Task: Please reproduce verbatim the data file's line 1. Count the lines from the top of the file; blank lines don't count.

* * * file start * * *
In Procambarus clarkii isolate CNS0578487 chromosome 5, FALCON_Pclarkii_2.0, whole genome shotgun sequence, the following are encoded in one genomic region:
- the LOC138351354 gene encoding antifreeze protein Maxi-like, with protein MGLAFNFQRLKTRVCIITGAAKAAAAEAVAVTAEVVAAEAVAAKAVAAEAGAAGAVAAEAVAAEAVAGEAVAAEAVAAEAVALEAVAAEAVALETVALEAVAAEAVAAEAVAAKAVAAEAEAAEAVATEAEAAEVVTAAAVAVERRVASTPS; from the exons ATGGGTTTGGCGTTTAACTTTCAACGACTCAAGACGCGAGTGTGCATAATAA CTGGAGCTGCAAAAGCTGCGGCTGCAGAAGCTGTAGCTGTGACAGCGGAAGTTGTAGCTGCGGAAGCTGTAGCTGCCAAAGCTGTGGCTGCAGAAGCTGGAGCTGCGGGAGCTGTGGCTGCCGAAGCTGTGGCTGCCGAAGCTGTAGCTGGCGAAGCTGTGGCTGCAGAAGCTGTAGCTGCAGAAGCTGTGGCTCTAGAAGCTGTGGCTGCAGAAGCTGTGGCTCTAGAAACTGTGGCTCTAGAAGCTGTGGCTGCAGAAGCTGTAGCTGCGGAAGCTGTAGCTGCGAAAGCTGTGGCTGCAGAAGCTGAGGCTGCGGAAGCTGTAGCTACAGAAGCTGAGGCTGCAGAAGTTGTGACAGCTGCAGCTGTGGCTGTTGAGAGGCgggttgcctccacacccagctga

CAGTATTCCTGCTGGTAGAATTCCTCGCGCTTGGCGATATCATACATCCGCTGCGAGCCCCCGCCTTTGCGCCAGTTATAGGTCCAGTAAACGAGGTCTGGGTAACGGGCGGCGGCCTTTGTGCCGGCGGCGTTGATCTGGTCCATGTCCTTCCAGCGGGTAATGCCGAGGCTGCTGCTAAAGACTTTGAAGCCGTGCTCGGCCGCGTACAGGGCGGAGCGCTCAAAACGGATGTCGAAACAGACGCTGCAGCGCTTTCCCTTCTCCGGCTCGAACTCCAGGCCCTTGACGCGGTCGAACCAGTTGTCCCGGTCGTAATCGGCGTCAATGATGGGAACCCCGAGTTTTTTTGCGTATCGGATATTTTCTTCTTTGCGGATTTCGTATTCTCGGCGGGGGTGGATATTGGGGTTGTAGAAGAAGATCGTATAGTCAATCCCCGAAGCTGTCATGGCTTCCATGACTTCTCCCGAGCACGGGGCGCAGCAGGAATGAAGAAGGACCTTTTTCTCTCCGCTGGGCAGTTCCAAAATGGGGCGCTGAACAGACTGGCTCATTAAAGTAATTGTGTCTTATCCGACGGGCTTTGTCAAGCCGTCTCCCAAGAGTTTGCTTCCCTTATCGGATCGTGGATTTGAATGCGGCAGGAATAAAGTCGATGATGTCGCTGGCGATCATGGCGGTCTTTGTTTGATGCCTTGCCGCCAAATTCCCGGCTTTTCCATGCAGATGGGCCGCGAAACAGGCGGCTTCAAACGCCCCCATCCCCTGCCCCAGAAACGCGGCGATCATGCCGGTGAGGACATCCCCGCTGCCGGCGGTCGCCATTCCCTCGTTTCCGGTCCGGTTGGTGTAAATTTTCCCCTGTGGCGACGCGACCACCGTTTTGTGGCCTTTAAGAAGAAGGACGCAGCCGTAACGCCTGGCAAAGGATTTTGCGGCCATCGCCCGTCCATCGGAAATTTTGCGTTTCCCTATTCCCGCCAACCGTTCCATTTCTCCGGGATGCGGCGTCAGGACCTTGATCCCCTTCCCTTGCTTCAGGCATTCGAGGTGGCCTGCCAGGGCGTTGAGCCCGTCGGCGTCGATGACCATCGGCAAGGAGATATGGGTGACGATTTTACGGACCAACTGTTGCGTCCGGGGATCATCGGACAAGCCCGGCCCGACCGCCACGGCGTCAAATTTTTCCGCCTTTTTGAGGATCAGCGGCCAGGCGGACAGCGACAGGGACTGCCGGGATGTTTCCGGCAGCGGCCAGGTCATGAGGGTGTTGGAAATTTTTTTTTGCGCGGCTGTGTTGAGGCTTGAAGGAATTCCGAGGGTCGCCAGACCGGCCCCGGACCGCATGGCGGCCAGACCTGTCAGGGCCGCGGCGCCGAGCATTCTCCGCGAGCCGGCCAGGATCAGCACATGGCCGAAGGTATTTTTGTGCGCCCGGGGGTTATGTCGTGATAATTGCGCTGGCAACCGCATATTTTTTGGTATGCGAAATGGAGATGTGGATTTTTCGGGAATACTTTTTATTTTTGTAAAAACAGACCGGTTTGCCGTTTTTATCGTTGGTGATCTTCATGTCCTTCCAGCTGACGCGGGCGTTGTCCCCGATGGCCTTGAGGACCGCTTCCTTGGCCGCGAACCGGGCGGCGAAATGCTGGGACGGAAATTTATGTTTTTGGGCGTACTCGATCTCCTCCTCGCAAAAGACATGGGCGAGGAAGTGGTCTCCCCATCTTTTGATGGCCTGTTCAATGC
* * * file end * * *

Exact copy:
In Procambarus clarkii isolate CNS0578487 chromosome 5, FALCON_Pclarkii_2.0, whole genome shotgun sequence, the following are encoded in one genomic region: